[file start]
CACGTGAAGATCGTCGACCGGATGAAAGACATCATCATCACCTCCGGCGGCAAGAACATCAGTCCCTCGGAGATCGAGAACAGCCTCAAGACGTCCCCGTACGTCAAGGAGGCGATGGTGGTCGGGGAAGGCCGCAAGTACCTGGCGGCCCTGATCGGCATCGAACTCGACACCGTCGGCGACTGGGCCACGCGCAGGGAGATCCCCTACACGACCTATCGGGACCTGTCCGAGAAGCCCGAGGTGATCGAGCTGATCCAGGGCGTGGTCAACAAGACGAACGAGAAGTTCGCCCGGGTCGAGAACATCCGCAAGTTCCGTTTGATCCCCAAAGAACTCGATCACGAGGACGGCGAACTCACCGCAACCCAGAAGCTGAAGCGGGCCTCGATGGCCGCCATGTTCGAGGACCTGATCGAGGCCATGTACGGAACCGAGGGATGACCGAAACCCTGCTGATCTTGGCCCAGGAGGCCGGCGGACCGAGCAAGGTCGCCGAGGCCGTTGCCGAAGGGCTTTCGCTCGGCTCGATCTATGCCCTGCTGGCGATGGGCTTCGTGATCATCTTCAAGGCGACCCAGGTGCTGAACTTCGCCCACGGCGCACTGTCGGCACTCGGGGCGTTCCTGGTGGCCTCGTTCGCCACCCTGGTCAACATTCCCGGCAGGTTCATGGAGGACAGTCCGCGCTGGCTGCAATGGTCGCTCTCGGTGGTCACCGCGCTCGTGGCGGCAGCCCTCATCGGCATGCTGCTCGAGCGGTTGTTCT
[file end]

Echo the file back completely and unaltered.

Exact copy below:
CACGTGAAGATCGTCGACCGGATGAAAGACATCATCATCACCTCCGGCGGCAAGAACATCAGTCCCTCGGAGATCGAGAACAGCCTCAAGACGTCCCCGTACGTCAAGGAGGCGATGGTGGTCGGGGAAGGCCGCAAGTACCTGGCGGCCCTGATCGGCATCGAACTCGACACCGTCGGCGACTGGGCCACGCGCAGGGAGATCCCCTACACGACCTATCGGGACCTGTCCGAGAAGCCCGAGGTGATCGAGCTGATCCAGGGCGTGGTCAACAAGACGAACGAGAAGTTCGCCCGGGTCGAGAACATCCGCAAGTTCCGTTTGATCCCCAAAGAACTCGATCACGAGGACGGCGAACTCACCGCAACCCAGAAGCTGAAGCGGGCCTCGATGGCCGCCATGTTCGAGGACCTGATCGAGGCCATGTACGGAACCGAGGGATGACCGAAACCCTGCTGATCTTGGCCCAGGAGGCCGGCGGACCGAGCAAGGTCGCCGAGGCCGTTGCCGAAGGGCTTTCGCTCGGCTCGATCTATGCCCTGCTGGCGATGGGCTTCGTGATCATCTTCAAGGCGACCCAGGTGCTGAACTTCGCCCACGGCGCACTGTCGGCACTCGGGGCGTTCCTGGTGGCCTCGTTCGCCACCCTGGTCAACATTCCCGGCAGGTTCATGGAGGACAGTCCGCGCTGGCTGCAATGGTCGCTCTCGGTGGTCACCGCGCTCGTGGCGGCAGCCCTCATCGGCATGCTGCTCGAGCGGTTGTTCT